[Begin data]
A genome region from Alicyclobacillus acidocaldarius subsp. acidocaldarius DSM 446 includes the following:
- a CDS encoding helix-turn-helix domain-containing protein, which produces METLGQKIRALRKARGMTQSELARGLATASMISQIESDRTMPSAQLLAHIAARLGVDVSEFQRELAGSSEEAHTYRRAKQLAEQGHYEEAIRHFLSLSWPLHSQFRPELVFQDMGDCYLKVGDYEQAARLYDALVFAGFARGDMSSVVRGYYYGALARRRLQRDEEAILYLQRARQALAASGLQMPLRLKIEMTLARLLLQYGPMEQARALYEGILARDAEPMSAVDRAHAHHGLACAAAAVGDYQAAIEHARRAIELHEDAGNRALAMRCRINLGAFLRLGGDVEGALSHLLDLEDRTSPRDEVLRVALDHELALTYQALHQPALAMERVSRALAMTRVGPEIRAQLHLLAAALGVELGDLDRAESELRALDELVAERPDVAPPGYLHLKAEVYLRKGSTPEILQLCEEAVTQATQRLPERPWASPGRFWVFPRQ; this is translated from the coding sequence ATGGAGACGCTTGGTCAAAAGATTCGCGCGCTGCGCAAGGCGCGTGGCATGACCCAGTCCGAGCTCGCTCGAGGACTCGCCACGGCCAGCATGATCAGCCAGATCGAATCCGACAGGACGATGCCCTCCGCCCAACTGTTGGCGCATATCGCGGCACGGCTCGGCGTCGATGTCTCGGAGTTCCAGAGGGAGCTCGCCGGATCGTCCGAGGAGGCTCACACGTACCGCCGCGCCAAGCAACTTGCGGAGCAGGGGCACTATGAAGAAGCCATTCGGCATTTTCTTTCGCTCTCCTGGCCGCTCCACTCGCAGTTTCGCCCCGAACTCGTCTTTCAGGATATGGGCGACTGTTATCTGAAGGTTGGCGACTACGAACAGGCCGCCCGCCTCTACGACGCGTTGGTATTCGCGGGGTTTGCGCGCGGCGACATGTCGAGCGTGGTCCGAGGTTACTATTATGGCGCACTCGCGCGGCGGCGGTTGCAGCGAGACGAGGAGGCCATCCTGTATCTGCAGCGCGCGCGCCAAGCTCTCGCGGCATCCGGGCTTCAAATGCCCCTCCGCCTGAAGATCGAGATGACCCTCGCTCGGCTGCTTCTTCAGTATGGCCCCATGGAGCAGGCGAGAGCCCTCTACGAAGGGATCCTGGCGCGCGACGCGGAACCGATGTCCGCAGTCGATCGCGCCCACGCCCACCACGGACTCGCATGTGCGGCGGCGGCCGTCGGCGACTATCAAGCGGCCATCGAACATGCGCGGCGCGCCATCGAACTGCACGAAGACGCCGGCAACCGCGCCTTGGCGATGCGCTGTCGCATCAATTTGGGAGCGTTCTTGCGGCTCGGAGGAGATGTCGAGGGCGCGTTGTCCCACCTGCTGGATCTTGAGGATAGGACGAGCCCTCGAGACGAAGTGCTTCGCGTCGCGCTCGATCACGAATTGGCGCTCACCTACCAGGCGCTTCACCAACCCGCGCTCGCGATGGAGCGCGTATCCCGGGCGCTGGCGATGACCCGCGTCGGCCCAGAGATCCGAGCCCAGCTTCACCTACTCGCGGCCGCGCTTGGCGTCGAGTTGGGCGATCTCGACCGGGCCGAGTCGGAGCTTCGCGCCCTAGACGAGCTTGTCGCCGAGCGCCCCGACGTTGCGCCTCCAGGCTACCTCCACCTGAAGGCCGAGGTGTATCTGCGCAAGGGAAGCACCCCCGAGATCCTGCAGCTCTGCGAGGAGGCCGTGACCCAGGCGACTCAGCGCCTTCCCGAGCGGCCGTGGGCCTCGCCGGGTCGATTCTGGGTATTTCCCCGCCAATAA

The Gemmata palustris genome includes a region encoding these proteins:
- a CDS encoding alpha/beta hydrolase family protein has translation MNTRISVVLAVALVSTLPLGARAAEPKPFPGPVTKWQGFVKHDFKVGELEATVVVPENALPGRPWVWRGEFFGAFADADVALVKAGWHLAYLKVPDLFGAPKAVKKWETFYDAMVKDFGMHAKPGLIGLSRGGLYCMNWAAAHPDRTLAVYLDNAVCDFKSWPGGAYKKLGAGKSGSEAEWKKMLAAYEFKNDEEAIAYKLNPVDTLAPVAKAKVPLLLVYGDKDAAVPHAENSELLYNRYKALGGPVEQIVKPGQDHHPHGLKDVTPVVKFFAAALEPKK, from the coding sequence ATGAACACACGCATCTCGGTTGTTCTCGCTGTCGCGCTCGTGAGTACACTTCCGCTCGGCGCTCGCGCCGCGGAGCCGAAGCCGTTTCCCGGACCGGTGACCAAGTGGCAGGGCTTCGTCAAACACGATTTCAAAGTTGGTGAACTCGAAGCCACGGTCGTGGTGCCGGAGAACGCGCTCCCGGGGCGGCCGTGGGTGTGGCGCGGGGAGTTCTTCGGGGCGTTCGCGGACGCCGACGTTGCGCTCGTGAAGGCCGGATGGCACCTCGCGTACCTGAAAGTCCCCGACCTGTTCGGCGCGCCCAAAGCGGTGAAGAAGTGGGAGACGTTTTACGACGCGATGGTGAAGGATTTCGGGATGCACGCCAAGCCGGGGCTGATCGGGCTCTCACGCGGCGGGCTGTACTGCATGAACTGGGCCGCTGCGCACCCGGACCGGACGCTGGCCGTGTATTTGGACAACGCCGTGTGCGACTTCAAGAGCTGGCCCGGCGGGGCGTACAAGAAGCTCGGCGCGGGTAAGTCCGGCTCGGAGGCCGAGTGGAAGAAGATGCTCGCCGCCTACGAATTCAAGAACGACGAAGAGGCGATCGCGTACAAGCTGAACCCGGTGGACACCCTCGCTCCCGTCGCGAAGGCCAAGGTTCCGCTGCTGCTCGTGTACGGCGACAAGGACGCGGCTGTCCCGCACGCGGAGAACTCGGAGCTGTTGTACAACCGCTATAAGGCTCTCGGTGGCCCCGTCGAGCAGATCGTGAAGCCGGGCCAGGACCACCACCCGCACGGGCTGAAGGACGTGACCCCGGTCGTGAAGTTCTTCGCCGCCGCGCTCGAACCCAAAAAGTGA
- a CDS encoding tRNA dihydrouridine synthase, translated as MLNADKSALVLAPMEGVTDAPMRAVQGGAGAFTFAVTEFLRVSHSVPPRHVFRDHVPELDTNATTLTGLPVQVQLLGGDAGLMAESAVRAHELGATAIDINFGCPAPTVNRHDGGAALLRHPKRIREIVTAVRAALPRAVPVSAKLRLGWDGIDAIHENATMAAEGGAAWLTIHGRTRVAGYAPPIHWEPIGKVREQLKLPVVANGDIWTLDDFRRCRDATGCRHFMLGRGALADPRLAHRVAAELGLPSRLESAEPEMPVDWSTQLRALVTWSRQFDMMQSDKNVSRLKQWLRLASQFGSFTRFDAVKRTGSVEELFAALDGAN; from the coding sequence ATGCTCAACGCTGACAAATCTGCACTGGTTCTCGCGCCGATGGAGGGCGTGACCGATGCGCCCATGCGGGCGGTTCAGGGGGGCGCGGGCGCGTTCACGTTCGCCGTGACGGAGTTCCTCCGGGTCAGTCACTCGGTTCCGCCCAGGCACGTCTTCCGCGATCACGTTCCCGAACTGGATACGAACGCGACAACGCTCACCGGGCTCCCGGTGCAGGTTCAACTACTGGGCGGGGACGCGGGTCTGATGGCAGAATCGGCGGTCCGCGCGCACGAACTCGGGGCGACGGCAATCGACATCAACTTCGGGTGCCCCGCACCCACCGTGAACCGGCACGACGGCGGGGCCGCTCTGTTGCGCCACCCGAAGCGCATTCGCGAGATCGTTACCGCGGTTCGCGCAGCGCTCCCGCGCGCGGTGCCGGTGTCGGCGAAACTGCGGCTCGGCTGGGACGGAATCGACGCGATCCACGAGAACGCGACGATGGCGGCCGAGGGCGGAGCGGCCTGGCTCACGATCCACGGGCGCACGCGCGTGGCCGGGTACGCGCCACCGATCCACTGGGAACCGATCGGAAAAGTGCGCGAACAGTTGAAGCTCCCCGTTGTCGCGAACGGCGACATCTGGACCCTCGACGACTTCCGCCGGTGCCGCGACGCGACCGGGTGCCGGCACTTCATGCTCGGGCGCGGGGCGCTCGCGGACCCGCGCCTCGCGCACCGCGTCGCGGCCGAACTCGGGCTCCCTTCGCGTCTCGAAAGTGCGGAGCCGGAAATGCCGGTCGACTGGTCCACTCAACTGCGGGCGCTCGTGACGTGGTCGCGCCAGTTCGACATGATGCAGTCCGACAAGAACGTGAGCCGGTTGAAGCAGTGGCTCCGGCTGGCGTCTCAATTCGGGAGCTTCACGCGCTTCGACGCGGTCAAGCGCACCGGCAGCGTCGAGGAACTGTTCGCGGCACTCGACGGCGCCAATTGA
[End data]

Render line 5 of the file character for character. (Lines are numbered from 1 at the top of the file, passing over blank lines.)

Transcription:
- a CDS encoding tRNA dihydrouridine synthase, translated as MLNADKSALVLAPMEGVTDAPMRAVQGGAGAFTFAVTEFLRVSHSVPPRHVFRDHVPELDTNATTLTGLPVQVQLLGGDAGLMAESAVRAHELGATAIDINFGCPAPTVNRHDGGAALLRHPKRIREIVTAVRAALPRAVPVSAKLRLGWDGIDAIHENATMAAEGGAAWLTIHGRTRVAGYAPPIHWEPIGKVREQLKLPVVANGDIWTLDDFRRCRDATGCRHFMLGRGALADPRLAHRVAAELGLPSRLESAEPEMPVDWSTQLRALVTWSRQFDMMQSDKNVSRLKQWLRLASQFGSFTRFDAVKRTGSVEELFAALDGAN; from the coding sequence ATGCTCAACGCTGACAAATCTGCACTGGTTCTCGCGCCGATGGAGGGCGTGACCGATGCGCCCATGCGGGCGGTTCAGGGGGGCGCGGGCGCGTTCACGTTCGCCGTGACGGAGTTCCTCCGGGTCAGTCACTCGGTTCCGCCCAGGCACGTCTTCCGCGATCACGTTCCCGAACTGGATACGAACGCGACAACGCTCACCGGGCTCCCGGTGCAGGTTCAACTACTGGGCGGGGACGCGGGTCTGATGGCAGAATCGGCGGTCCGCGCGCACGAACTCGGGGCGACGGCAATCGACATCAACTTCGGGTGCCCCGCACCCACCGTGAACCGGCACGACGGCGGGGCCGCTCTGTTGCGCCACCCGAAGCGCATTCGCGAGATCGTTACCGCGGTTCGCGCAGCGCTCCCGCGCGCGGTGCCGGTGTCGGCGAAACTGCGGCTCGGCTGGGACGGAATCGACGCGATCCACGAGAACGCGACGATGGCGGCCGAGGGCGGAGCGGCCTGGCTCACGATCCACGGGCGCACGCGCGTGGCCGGGTACGCGCCACCGATCCACTGGGAACCGATCGGAAAAGTGCGCGAACAGTTGAAGCTCCCCGTTGTCGCGAACGGCGACATCTGGACCCTCGACGACTTCCGCCGGTGCCGCGACGCGACCGGGTGCCGGCACTTCATGCTCGGGCGCGGGGCGCTCGCGGACCCGCGCCTCGCGCACCGCGTCGCGGCCGAACTCGGGCTCCCTTCGCGTCTCGAAAGTGCGGAGCCGGAAATGCCGGTCGACTGGTCCACTCAACTGCGGGCGCTCGTGACGTGGTCGCGCCAGTTCGACATGATGCAGTCCGACAAGAACGTGAGCCGGTTGAAGCAGTGGCTCCGGCTGGCGTCTCAATTCGGGAGCTTCACGCGCTTCGACGCGGTCAAGCGCACCGGCAGCGTCGAGGAACTGTTCGCGGCACTCGACGGCGCCAATTGA